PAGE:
DECIDING whether Bernard Hickey or Megan Woods deserves a big fat raspberry is the task I’ve set myself. To understand why, I’m afraid you’ll have to visit The Spinoff website (a trial, I know, but there’s no other way) and read their respective contributions. (Spoiler Alert: Bernard gives up all hope for a better future, while Megan struggles to keep hope alive. ) What are they arguing about? Housing supply and affordability – what else! Is there a clear winner? No. Neither of the protagonists offers much in the way of convincing answers. Even so, after considerable cogitation, I’ve decided that the big fat raspberry should be blown at Bernard. Self-flagellation, middle-class guilt, and a gutless capitulation to the status-quo is a pretty ghastly combination – but Bernard pulls it off.
At the root of Bernard’s despair lies his inability to think outside the market square. Like so many of his generation he drank deeply of the neoliberal Kool-Aid, and it left him with a permanent aversion to left-wing ideas. Being born and raised in rural Waikato (New Zealand’s equivalent of Alabama) wouldn’t have helped. Nor would his decision to become a financial journalist. (You don’t find many Marxists on the world’s business pages!) It does, however, explain why, when confronted with the irrefutable evidence of the markets’ failure, Bernard flounders in ideological and moral confusion. Like those poor old codgers who invested all their intellectual and emotional capital in the Soviet Union, he had nowhere to turn when reality laid his ideology low.
Conveniently missing from Bernard’s history of the Neoliberal Era in New Zealand is any reference to Jim Anderton’s Alliance. Now, he would no doubt object that he was out of the country for most of the 1990s – earning the big bucks in Australia and Europe. But that’s the whole point. People like Bernard bade their country farewell at the first opportunity. All that free education and health care, all that social security: the tens-of-thousands of dollars invested in him by his fellow citizens; it all went to foreigners. If all the Bernards and Bernadettes of the 1980s and 90s had thrown in their lot with Anderton and his followers, the tragic failures detailed in Hickey’s Spinoff post might have been avoided. But Bernard and his ilk sneered at Anderton and the Alliance. The Left were economic Neanderthals. Losers.
Which is why, even now, with the evidence of neoliberalism’s failure all around him, the best advice Bernard can offer young New Zealanders is to do what he did. Leave their country to its fate. Run away. Refuse to stand and fight for a future worth living in. Abandon ship. Abandon hope.
But he’s not alone. Something tells me that a great many young New Zealanders remain secret adherents of the debunked mythology of free market forces. That underneath all that lovely woke window-dressing (which Bernard buys into with his guilt-ridden confessions about “endowments”) lies a disreputable grab-bag of neoliberal assumptions about how economies work, and, perhaps more importantly, about why economies run along any other lines won’t work. With a guilty thrill, Generations X and Y will own up to being racists and sexists – but not socialists. At least, not the sort of socialists who refuse to be guided by properly credentialed professionals and managers.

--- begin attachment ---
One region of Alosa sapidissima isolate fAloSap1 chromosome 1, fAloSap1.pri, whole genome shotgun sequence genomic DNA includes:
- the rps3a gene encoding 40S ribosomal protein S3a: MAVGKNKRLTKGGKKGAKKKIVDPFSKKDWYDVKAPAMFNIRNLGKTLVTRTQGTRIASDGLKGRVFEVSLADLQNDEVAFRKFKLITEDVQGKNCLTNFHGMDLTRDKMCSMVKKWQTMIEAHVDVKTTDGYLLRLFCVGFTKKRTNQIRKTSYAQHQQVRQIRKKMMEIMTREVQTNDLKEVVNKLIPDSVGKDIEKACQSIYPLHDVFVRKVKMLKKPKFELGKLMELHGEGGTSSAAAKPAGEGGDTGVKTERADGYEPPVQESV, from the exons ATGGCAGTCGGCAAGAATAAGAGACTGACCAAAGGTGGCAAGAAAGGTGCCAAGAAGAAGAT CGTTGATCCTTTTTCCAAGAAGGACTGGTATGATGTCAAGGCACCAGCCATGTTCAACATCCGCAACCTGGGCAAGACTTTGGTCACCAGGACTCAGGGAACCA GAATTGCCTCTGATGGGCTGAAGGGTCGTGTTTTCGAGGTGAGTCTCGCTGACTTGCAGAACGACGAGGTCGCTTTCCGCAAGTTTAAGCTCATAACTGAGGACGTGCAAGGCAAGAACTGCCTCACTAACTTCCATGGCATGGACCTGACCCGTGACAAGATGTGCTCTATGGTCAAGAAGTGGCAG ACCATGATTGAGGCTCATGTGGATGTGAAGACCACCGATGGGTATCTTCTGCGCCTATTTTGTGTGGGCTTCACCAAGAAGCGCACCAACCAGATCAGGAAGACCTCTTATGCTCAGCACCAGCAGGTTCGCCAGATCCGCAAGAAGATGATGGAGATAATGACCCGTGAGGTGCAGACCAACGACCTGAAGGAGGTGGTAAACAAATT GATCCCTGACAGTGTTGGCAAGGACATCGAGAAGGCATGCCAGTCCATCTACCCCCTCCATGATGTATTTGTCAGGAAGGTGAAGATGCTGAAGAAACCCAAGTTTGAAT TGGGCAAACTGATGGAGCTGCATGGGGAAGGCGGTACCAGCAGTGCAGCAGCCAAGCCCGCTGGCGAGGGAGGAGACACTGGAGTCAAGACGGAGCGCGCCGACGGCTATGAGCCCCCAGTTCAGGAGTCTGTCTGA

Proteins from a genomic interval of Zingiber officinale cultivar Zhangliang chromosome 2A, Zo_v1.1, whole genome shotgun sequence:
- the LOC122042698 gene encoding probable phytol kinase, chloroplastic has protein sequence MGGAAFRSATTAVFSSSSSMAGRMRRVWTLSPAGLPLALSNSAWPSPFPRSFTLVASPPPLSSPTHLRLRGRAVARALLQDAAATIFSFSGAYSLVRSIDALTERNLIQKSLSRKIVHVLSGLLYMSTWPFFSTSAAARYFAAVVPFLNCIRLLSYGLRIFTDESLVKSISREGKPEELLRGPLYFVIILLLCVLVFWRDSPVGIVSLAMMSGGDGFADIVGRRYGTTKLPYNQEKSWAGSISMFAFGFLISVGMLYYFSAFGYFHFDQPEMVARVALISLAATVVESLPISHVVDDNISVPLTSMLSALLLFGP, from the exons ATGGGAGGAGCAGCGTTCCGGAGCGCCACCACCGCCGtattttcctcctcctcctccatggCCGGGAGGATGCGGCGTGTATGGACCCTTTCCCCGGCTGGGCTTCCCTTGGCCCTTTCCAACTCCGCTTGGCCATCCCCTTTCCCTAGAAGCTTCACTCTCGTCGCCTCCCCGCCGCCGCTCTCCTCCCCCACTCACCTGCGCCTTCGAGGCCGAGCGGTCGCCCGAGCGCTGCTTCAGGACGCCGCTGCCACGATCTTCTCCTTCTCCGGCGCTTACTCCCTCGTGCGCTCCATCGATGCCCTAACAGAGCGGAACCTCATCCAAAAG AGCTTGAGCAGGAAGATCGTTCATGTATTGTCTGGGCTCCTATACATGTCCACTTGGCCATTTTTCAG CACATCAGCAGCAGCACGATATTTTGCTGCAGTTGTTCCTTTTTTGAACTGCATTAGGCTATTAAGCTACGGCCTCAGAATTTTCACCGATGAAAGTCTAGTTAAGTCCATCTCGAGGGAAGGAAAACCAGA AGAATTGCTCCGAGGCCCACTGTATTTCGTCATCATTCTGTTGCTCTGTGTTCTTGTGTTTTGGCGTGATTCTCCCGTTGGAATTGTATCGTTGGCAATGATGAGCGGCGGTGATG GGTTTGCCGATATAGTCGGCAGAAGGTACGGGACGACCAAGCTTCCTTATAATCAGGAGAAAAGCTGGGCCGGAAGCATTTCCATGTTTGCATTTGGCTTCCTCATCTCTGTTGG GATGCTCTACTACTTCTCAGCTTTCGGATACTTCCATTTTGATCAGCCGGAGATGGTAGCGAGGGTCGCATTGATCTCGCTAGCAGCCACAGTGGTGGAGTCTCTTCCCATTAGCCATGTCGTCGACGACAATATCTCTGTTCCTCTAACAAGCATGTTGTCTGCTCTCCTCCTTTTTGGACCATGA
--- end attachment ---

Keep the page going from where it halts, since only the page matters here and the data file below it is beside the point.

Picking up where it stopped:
How I wish this country possessed a playwright of Edward Albee’s skill. Someone who could give us our very own version of Who’s Afraid of Virginia Woolf. A dramatist with the ability to peel back all the layers of posturing political rectitude and fashionable self-criticism until we are able, finally, to look upon the hard-boned determination of those who “have”, to make sure that nothing of theirs is wasted on those who “have not”. To see the grinning neoliberal skull beneath the superficial “progressive” smile.
Not that Housing Minister Megan Woods vouchsafes too many smiles these days – progressive or otherwise. These days Megan’s more into frowns. The earnest frowns of the political realist who knows that there is no simple or quick fix to New Zealand’s housing crisis. The stoical frown of the left-wing politician who yet remains unflinching in her determination to keep on doing what she can with what she’s got.
The problem, of course, is that what Megan’s got is a bunch of Labour people whose view of “practical economics” is not that far removed from Bernard’s. I’m pretty sure that Megan – who did join the Alliance and did battle against the forces of neoliberalism – would like nothing more than to initiate a full-scale mobilisation of the state’s resources to build, build, build and build some more. Build until, at last, the supply of houses exceeds the demand, and – horror of horrors! – the upward curve in the price of housing flattens-out and – yes! – commences a slow but unmistakeable decline.
Frustrated? I’m sure Megan is incredibly frustrated. Angry? That too, undoubtedly. But for all the obstacles placed before her; for all the stupid and unhelpful decisions of her colleagues; for all the carefully rehearsed talking-points prepared for her by overpaid former journalists who should be ashamed of themselves; Megan Woods is still fighting. Still hoping for a better tomorrow.
Unlike Bernard, Megan hasn’t given up.
So, a big fat raspberry for Mr Hickey. And for Megan a gentle (but no less sincere for being just a little bit muted) round of applause.